PSEi continues slide, loses 0.58%
The local stock barometer pulled back for the second straight session on Wednesday as investors priced in the recent stream of third quarter corporate earnings and a recent moratorium on new coal-fired power plant projects.
The main-share Philippine Stock Exchange index (PSEi) lost 37.29 points, or 0.58 percent, to close at 6,377.79. Signs of weakness in the property space and a government order to stop new coal-fired power plant projects also caused some knee-jerk reaction.
Meanwhile, newly listed Converge ICT firmed up after a two-day bloodbath. Its shares rose by 4.17 percent to close at P14.50 per share. However, it is still trading below its initial public offering price of P16.80 per share.
“The PSEi continued lower as selling pressure picked up. More investors are now securing profits from the recent rally, which is giving investors who have not been able to ride the rally, a chance to pick up shares at lower prices. As more third quarter earnings reports come in, investors are realizing that the numbers are not as bad as what was expected. With more mobility and business restrictions lifted by the day, economic activity will continue to pick up,” said Christopher Mangun, head of research at stock brokerage AAA Equities.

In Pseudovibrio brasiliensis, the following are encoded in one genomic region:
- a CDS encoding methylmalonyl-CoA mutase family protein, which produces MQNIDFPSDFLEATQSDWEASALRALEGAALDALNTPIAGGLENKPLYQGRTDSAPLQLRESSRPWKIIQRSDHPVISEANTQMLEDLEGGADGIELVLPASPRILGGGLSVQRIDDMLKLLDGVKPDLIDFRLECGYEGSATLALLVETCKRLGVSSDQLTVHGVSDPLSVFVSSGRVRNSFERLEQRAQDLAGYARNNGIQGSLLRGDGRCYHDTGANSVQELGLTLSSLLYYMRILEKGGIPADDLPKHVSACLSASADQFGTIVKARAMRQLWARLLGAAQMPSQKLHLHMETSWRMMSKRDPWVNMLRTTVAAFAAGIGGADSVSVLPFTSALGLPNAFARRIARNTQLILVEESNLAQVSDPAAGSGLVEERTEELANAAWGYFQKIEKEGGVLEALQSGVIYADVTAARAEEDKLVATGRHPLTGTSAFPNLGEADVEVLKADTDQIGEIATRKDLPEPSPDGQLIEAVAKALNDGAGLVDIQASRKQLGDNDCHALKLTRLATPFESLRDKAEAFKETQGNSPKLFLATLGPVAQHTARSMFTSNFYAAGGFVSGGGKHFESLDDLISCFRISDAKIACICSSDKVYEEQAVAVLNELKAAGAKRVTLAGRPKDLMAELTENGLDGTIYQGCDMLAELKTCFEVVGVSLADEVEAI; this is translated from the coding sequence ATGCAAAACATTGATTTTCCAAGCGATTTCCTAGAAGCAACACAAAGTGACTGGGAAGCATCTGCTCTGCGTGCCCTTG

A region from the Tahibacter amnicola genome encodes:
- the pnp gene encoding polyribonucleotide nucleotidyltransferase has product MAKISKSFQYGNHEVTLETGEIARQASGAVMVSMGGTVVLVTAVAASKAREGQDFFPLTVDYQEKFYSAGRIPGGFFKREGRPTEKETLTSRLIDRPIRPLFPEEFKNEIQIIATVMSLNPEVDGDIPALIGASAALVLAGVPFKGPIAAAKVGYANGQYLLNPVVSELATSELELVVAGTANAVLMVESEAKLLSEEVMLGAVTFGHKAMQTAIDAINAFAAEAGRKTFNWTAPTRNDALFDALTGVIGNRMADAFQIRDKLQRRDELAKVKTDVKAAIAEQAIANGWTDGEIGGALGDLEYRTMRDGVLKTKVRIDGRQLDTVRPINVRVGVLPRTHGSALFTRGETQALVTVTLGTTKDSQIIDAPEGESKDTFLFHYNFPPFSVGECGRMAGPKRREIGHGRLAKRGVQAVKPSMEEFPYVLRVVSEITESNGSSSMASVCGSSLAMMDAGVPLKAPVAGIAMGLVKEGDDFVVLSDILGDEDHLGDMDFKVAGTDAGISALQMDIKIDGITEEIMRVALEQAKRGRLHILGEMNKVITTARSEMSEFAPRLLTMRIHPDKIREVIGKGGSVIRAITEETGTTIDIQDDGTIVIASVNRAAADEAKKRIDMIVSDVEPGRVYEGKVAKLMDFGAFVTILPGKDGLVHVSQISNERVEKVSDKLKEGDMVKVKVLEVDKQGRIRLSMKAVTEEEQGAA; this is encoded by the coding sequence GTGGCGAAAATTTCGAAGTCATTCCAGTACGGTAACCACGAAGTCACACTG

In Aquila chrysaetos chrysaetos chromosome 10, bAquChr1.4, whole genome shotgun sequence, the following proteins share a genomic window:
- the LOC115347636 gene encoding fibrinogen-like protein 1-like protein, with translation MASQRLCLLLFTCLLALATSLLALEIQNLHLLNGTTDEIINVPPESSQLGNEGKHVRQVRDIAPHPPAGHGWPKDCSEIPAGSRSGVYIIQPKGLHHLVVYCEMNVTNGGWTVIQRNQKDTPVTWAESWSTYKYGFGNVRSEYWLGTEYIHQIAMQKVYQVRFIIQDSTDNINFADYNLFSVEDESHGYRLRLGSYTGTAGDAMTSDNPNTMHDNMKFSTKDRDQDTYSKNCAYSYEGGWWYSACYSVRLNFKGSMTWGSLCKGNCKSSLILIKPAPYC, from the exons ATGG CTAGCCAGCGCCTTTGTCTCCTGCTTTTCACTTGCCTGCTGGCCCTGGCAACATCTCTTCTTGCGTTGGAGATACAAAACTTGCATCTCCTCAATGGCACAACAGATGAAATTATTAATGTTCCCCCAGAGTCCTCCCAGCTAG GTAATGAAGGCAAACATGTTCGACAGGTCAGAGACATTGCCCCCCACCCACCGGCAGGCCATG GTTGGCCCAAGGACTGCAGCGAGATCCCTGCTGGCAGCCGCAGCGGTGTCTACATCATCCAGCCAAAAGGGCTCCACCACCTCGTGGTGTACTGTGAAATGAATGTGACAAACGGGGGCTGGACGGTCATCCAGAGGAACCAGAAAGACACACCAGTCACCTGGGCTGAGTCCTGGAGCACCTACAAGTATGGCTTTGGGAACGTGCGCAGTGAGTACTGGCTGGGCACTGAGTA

On Converge, which has been the most actively traded company since its debut on Monday, Mangun said “weak hands have exited and the price may begin to recover.”
The PSEi was dragged down largely by the property counter, which fell by 2.04 percent. The property sector has been hit hard by the pandemic and the regulatory constraints on online gaming firms.
The financial, holding firm and mining/oil counters also slipped.
The industrial and services counters both added less than 1 percent.
Value turnover for the day hit P6.8 billion. There were 112 advancers versus 89 decliners, while 46 stocks were unchanged.
AEV and SM Prime both fell by nearly 3 percent. SM Investments, Puregold, ICTSI and PLDT all slipped by less than 1 percent.
One notable decliner outside the PSEi was Semirara, which fell by 7.89 percent due to the Department of Energy’s (DOE) announcement of a moratorium on new coal-fired power plants.
COL Financial said while the moratorium would have no immediate impact on its coal business, it could “somewhat diminish the long-term growth outlook for domestic coal demand,” noting that domestic coal sales accounted for 50 percent of Semirara’s total coal sales volume.
Lopez-led First Gen rose by 10.98 percent as the company—which has focused on renewable energy for years—was seen to benefit from the moratorium.
As the DOE’s moratorium pertains only to new coal plants, COL said it would have no impact on power companies with existing coal plants, or those that were expanding coal power generation capacity. —Doris Dumlao-Abadilla
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